Wobbly grandparents might not be able to jump-rope themselves, but some might still coach their grandchildren to perform the rope maneuvers they made when they were young. They might also teach their grandchildren the songs and rhymes they chanted aloud while laughing and keeping time with a jump rope.
Hop-scotch can help develop balance and physical fitness and is played today on concrete driveways, in community parks and along inner-city streets. Before the pandemic, the diagram of the hop-scotch game was occasionally seen drawn in chalk on cement surfaces, but seldom did one see children playing. In April, though, hop-scotch chalk diagrams cropped up along neighborhood streets, along with the chalk obstacle courses recommended by websites consulted by stressed-out parents trying to keep cooped-up kids busy.
Still, one did not see oldsters teaching little hoppers the game.
Schoolyards 70 or more years ago hosted some games that required teams or groups of players. Among those almost forgotten group games are Annie-Annie-Over and Lemonade.
Annie-Annie-Over is a game played with a ball thrown over the roof of a building such as a school, barn or house. It is a combination of the more familiar games of tag and dodge ball.
In Annie-Annie-Over, two evenly divided teams can consist of players of all ages. One team gathers on one side of the building and they have a ball; the other team gathers on the opposite side.
To begin play, the team without the ball shouts "Annie," whereupon a player on the other team shouts "Annie Over" and throws the ball over the building so that it rolls or bounces off the edge on the other side.
When the ball is caught, both teams attempt to exchange places while the player who caught the ball tries to throw it at opponents before their team gets around the corner of the building to safety. The fun is trying to guess which side of the building to run around to avoid being hit.
Upon getting hit, a player is out of the game. The team wins whose player is never hit by a thrown ball.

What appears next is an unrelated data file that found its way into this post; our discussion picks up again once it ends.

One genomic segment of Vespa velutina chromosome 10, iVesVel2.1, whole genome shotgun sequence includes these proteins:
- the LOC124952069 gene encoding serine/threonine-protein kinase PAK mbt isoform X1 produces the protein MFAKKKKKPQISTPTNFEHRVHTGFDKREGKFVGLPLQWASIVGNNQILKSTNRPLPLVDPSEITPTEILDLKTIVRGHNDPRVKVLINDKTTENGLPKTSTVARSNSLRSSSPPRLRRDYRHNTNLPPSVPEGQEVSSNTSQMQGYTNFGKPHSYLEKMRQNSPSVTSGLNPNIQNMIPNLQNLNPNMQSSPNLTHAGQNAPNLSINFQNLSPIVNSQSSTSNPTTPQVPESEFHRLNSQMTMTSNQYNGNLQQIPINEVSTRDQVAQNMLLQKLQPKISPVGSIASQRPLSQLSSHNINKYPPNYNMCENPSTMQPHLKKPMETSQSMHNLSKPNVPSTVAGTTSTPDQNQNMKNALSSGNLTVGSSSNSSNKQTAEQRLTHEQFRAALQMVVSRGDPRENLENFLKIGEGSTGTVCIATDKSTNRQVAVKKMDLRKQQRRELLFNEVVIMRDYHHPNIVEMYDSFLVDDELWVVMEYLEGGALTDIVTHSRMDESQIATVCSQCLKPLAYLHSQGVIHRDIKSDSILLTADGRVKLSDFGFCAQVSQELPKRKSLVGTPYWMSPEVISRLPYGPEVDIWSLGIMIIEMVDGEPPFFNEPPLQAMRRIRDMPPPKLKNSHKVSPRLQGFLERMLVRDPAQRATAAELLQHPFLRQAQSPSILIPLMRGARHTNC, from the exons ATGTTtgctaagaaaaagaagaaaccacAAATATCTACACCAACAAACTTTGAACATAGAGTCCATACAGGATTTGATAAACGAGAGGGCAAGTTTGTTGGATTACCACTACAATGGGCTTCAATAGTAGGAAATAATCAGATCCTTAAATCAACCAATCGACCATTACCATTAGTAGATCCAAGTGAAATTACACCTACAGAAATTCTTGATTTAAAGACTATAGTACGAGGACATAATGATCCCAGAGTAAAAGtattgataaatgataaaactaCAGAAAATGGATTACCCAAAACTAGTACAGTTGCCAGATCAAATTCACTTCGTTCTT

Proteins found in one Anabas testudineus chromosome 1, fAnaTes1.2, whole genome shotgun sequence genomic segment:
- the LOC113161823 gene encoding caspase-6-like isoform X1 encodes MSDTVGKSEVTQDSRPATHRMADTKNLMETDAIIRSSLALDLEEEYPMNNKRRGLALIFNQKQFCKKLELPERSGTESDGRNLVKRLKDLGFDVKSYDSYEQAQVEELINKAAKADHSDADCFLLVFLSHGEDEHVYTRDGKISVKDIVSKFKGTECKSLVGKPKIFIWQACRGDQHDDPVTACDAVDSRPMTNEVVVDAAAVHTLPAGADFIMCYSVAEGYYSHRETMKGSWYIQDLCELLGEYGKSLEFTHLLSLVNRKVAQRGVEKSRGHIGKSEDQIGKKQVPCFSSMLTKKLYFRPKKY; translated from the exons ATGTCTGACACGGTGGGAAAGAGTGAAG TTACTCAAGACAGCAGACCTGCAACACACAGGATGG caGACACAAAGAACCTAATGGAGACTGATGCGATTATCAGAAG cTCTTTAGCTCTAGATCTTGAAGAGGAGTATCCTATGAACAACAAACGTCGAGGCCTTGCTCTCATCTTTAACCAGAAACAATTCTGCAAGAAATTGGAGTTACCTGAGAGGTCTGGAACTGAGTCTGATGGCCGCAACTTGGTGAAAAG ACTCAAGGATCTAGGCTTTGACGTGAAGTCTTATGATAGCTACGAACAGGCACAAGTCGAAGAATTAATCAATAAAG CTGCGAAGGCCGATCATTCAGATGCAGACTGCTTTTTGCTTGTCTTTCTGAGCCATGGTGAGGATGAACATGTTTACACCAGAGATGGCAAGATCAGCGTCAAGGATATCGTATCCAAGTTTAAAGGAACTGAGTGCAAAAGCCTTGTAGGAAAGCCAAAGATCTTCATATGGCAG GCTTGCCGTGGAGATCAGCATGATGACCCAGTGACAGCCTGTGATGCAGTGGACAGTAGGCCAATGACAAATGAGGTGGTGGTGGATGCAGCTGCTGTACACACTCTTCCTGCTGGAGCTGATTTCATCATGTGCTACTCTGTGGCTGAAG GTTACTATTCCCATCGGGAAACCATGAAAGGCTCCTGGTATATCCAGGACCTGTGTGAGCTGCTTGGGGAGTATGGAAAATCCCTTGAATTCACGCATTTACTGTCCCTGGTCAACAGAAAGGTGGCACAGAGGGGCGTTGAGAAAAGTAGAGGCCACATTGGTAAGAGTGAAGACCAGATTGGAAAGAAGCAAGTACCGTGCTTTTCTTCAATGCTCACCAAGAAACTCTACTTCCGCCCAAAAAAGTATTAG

Clyde Berry, 82, of Hot Springs Village, is thrice retired -- from the telephone company, from selling securities and from delivering mail for the U.S. Postal Service. His grandkids call him "Coach." He attended a one-room school for eight years and remembers playing Annie-Over with children in his neighborhood.
Clyde's wife, called "Mimi," went to a small country school and also played Annie-Over with her big family. The Berrys have taught their children and grandchildren to play the game. They romp in the yard, dodging and throwing a ball over the house and at one another.
Coach says, "Oh, we played Annie-Over even as adults. On occasions, we've had friends as house guests from out of state and played. Great fun. Like being a kid all over."
Lemonade is a mix of charades and "catch," and it has a chanting, responsive litany that the players say together.
To play Lemonade, two teams line up opposing one another along two parallel lines scratched in the dirt with a "no man's land" in between.
As play begins, Team A huddles and secretly decides on some activity they will pantomime. It might be something like picking apples, milking a cow, or sawing a board. When the decision is made, that team will cross into no man's land chanting, "Bum-bum-bum, here we come," and walk toward their opponents.
Team B, in response, asks in unison, "Where you from?"
Team A answers, "Alabam'."
B asks, "What's your trade?"
A answers, "Lemonade."
Then B says, "Get to work and show us something."
At that point, everyone on Team A begins to pantomime the activity they agreed to in their huddle. When a person on Team B correctly guesses the activity being pantomimed, the guessing team chases and tries to catch someone on Team A before the all run back across the line they stood behind at the start of the game.
Anyone who is caught becomes a member of Team B. The game continues with Team B in a huddle, thinking up a suitable pantomime.
Group games like these require little preparation or equipment. If children and young adults in your family don't know Drop the Handkerchief, Three Deep, Red Rover Red Rover, King of the Hill, Poison (a variation of marbles) and Capture the Flag, don't look them up on the internet. Ask Grandpa to teach you.